2.2.4. TEM and SEM
SEM was used to see the morphology of GO nanoplatelets. images of the prepared GO nanoplatelets show crumpled thin layers with wrinkles and folds on the surface of GO (Figure 5). The morphology of GO/Fe3O4/l-proline and the reused GO/Fe3O4/l-proline after eight runs was determined by TEM. As Figure 6 shows, Fe3O4 nanoparticles are chemically deposited on GO; although, some Fe3O4 aggregation is detected. The results of TEM confirmed that the nano-sized organic–inorganic hybrid material was prepared. The morphology of the reused catalyst did not show any significant change even after eight reaction cycles, which proved its robustness (Figure 7).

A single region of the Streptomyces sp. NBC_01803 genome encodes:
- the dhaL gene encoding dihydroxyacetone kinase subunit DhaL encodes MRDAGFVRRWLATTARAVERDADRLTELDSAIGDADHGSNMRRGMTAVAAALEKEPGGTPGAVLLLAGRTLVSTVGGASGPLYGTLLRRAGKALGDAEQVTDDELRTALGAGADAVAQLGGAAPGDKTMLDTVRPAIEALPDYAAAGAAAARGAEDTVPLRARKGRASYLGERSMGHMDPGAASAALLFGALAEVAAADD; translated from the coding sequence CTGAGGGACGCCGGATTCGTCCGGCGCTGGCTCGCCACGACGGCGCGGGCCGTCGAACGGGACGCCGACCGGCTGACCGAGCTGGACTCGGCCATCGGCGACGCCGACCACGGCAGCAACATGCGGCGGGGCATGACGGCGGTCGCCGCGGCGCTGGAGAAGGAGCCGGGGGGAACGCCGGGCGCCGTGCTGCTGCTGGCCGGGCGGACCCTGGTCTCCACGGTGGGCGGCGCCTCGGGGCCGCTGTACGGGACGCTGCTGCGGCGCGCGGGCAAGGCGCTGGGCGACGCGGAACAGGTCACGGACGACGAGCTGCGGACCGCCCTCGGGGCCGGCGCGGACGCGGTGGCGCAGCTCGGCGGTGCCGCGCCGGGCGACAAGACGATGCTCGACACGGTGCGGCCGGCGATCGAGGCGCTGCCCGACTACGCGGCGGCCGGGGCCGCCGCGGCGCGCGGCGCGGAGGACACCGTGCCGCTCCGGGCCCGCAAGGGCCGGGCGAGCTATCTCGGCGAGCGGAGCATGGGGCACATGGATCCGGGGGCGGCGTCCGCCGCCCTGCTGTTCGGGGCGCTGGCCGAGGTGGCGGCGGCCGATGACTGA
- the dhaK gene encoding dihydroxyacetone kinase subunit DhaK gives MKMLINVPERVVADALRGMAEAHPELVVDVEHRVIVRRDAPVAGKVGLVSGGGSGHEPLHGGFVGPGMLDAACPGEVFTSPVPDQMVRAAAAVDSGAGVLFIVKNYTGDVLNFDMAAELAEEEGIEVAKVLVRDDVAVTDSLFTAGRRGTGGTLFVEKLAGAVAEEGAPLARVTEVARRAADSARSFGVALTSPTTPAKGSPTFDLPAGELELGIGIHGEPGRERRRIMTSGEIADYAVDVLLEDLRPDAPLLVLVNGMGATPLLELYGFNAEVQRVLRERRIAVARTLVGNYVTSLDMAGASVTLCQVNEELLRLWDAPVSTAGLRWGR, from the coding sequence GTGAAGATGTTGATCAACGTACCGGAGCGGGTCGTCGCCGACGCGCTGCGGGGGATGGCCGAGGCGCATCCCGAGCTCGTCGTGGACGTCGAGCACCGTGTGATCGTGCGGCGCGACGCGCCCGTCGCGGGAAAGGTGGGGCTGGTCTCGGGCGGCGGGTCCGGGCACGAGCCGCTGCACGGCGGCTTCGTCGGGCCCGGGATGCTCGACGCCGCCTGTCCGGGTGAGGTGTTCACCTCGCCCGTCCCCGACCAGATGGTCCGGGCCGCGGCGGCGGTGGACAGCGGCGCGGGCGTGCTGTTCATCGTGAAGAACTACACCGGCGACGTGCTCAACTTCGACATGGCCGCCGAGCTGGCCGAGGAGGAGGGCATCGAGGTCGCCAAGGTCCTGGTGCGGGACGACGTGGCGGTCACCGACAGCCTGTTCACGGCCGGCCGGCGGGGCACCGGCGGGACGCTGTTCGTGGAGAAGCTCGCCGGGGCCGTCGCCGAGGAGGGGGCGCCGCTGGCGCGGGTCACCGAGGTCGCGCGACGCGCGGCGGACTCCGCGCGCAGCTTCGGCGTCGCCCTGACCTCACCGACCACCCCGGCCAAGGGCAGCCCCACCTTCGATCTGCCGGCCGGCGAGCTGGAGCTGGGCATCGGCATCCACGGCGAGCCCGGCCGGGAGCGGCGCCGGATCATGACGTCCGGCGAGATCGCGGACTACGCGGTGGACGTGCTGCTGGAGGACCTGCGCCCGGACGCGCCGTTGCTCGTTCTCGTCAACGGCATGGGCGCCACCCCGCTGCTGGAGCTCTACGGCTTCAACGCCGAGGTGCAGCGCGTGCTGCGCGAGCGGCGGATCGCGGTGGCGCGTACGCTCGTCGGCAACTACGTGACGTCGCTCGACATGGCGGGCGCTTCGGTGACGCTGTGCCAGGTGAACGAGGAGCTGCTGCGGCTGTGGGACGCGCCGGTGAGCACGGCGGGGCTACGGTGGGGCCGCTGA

Size data of Fe3O4 nanoparticles were achieved by the counting of almost 500 particles from the TEM images of GO/Fe3O4/l-pro catalyst. Particle size and size distribution of Fe3O4 nanoparticles are represented in Figure 8. The number-frequency histogram illustrates the frequency of existence versus the size range of Fe3O4 nanoparticles. As it can be seen from Figure 8, the size distribution of the particles is twisted to the larger end of the particle-size scale. The mean size of Fe3O4 nanoparticles was obtained to be 24 nm with a standard deviation of 12.2.
2.3. Optimization of the Reaction Conditions
After the preparation and characterization of GO/Fe3O4/l-proline catalyst, its catalytic activity was investigated in a one-pot pseudo three-component reaction for the synthesis of 4,4′-(arylmethylene)bis(1H-pyrazol-5-ol) derivatives. To search for the optimal conditions, the reaction of benzaldehyde and two equivalents of 3-methyl-1-phenyl-2-pyrazolin-5-one was selected as the model reaction to examine the effect of GO/Fe3O4/l-proline catalyst (0.01–0.1 g), under a variety of conditions (Table 1).